When the Salvation Army’s Caring Place first opened almost a decade ago, at the entrance to downtown Maple Ridge, they were welcomed, says a former Maple Ridge councillor and council candidate.
But not any longer, says Sandy Macdougall, also a retired journalist.
It’s time for the Salvation Army’s Caring Place to find a new place, says Macdougall, who lives a block from the shelter that’s been helping those down on their luck for nine years.
“None of this crap was here until the Salvation Army got here,” Macdougall said Tuesday.
Debate on the topic isn’t dying down, as shown in letters received on the topic.
Macdougall says in one such letter that the Caring Place and its patrons were once welcome in the neighbourhood.
“But they have long since worn out their welcome with most area residents.
“These derelicts should be re-located to somewhere nearer to their supporters and admirers so they can be better cared for and appreciated and, perhaps, less criticized.”
Macdougall says condoms and drug paraphernalia are found around the Maple Ridge Baptist Church nearby. Garbage is strewn along sidewalks and streets.
“I found them crapping in our exterior stair wells,” he added Tuesday.
“It’s just too much of a concentration of that stuff in one corner of the municipality.”
The little church across the street from his apartment on 119th Avenue and 222nd Street is also used by sex trade workers, he points out.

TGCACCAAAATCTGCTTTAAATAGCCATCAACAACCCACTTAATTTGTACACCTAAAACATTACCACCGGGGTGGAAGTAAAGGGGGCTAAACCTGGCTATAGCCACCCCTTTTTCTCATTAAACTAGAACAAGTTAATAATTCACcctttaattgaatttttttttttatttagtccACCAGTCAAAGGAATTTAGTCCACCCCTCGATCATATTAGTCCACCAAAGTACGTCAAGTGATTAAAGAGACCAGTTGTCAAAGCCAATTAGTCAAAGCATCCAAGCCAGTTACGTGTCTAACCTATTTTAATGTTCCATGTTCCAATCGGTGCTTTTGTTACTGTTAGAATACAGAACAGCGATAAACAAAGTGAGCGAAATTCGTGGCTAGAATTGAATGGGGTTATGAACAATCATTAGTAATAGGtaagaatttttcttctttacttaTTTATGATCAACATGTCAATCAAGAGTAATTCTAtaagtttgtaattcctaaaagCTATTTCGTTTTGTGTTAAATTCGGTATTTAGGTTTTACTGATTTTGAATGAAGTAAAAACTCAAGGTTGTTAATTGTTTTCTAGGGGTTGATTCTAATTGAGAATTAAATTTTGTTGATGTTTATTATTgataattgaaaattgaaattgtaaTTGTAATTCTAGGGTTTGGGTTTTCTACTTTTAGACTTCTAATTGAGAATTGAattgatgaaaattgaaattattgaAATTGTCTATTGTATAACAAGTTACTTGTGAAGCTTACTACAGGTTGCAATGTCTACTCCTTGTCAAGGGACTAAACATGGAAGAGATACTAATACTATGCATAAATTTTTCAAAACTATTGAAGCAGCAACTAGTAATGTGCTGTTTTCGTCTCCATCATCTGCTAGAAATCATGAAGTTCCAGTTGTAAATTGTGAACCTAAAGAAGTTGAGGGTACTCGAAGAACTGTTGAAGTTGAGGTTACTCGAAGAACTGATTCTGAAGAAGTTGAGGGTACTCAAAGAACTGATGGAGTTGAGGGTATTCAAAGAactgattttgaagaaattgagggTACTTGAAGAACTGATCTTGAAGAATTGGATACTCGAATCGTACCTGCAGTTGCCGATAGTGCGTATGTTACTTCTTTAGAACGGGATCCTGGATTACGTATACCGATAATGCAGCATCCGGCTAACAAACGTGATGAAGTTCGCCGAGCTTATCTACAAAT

So instead, Macdougall adds, half seriously and half in jest, that the District of Maple Ridge offer its three acres on Selkirk Avenue and 227th Street as a new location for the Caring Place.
Some nice apartments will be built there.
“What did we do to deserve this?” he asks.
Even the property value of his condo has dropped from the $210,000 he paid a few years ago to about $175,000 now. The housing market has dropped, but not to the extent that his property has declined in value, he says.
For realtor Scott Leaf, the Caring Place is hurting all of Maple Ridge.
After the commuting concerns, crime is the No. 2 concern people have about moving here, he says.
“I don’t know how we could possible see more drug dealing and crime downtown than we currently do,” he said in response to a comment asking what would happen if the shelter wasn’t there.
Coun. Bob Masse raised the issue about crime and prostitution on downtown streets with council a few weeks ago.
Council responded by asking for a staff report, due this fall.
Lately, Masse says he’s seen fewer street workers.
A building on McIntosh Avenue also has less of a drug problem, he adds.
Masse, who runs a chiropractic business in the downtown, has been trying to find out why street life seems to have improved, at least temporarily.
“Nobody’s saying they’re trying to do anything that’s particularly different.”
As for the location of the Caring Place, that’s a non-issue, he says.
“They own the building and they’re acting within their zoning.
“They’re absolutely entitled to be there.”
He pointed out shelters are often found in the downtowns of other cities so people can access the services and other related help.
But Masse wants to tone down the rhetoric on the topic.
“I definitely think we need to find some solutions, for sure.”
Caring Place spokesman Amelia Norrie says it’s not easy finding a location to help people.
The Caring Place’s location on Lougheed Highway and 222nd Street, at the entrance to downtown, “puts us right in the forefront of everybody’s attention.
“We’re going to run into NIMBYS (not in my backyard) wherever we go.